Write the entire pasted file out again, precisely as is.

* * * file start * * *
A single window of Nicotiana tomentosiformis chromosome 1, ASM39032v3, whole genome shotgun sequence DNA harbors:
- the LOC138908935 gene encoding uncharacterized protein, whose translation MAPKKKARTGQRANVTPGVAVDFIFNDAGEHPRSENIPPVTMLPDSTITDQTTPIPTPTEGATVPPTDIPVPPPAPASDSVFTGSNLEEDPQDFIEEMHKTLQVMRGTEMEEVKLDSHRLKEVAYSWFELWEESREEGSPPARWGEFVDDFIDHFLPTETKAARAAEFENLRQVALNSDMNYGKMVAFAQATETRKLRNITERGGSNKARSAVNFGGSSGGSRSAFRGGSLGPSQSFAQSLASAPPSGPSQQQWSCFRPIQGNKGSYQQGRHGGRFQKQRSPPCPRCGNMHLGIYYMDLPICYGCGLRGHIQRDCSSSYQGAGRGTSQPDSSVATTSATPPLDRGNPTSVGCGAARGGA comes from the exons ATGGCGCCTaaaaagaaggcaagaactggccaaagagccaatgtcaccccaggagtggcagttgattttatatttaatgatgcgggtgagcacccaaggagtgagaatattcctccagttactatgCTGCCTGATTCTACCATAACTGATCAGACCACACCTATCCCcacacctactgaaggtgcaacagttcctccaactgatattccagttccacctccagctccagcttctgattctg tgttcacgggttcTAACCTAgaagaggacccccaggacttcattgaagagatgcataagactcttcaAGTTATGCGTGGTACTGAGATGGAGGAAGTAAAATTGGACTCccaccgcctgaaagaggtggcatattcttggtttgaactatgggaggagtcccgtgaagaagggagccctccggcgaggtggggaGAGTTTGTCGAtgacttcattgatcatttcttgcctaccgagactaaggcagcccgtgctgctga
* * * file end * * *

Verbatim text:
A single window of Nicotiana tomentosiformis chromosome 1, ASM39032v3, whole genome shotgun sequence DNA harbors:
- the LOC138908935 gene encoding uncharacterized protein, whose translation MAPKKKARTGQRANVTPGVAVDFIFNDAGEHPRSENIPPVTMLPDSTITDQTTPIPTPTEGATVPPTDIPVPPPAPASDSVFTGSNLEEDPQDFIEEMHKTLQVMRGTEMEEVKLDSHRLKEVAYSWFELWEESREEGSPPARWGEFVDDFIDHFLPTETKAARAAEFENLRQVALNSDMNYGKMVAFAQATETRKLRNITERGGSNKARSAVNFGGSSGGSRSAFRGGSLGPSQSFAQSLASAPPSGPSQQQWSCFRPIQGNKGSYQQGRHGGRFQKQRSPPCPRCGNMHLGIYYMDLPICYGCGLRGHIQRDCSSSYQGAGRGTSQPDSSVATTSATPPLDRGNPTSVGCGAARGGA comes from the exons ATGGCGCCTaaaaagaaggcaagaactggccaaagagccaatgtcaccccaggagtggcagttgattttatatttaatgatgcgggtgagcacccaaggagtgagaatattcctccagttactatgCTGCCTGATTCTACCATAACTGATCAGACCACACCTATCCCcacacctactgaaggtgcaacagttcctccaactgatattccagttccacctccagctccagcttctgattctg tgttcacgggttcTAACCTAgaagaggacccccaggacttcattgaagagatgcataagactcttcaAGTTATGCGTGGTACTGAGATGGAGGAAGTAAAATTGGACTCccaccgcctgaaagaggtggcatattcttggtttgaactatgggaggagtcccgtgaagaagggagccctccggcgaggtggggaGAGTTTGTCGAtgacttcattgatcatttcttgcctaccgagactaaggcagcccgtgctgctga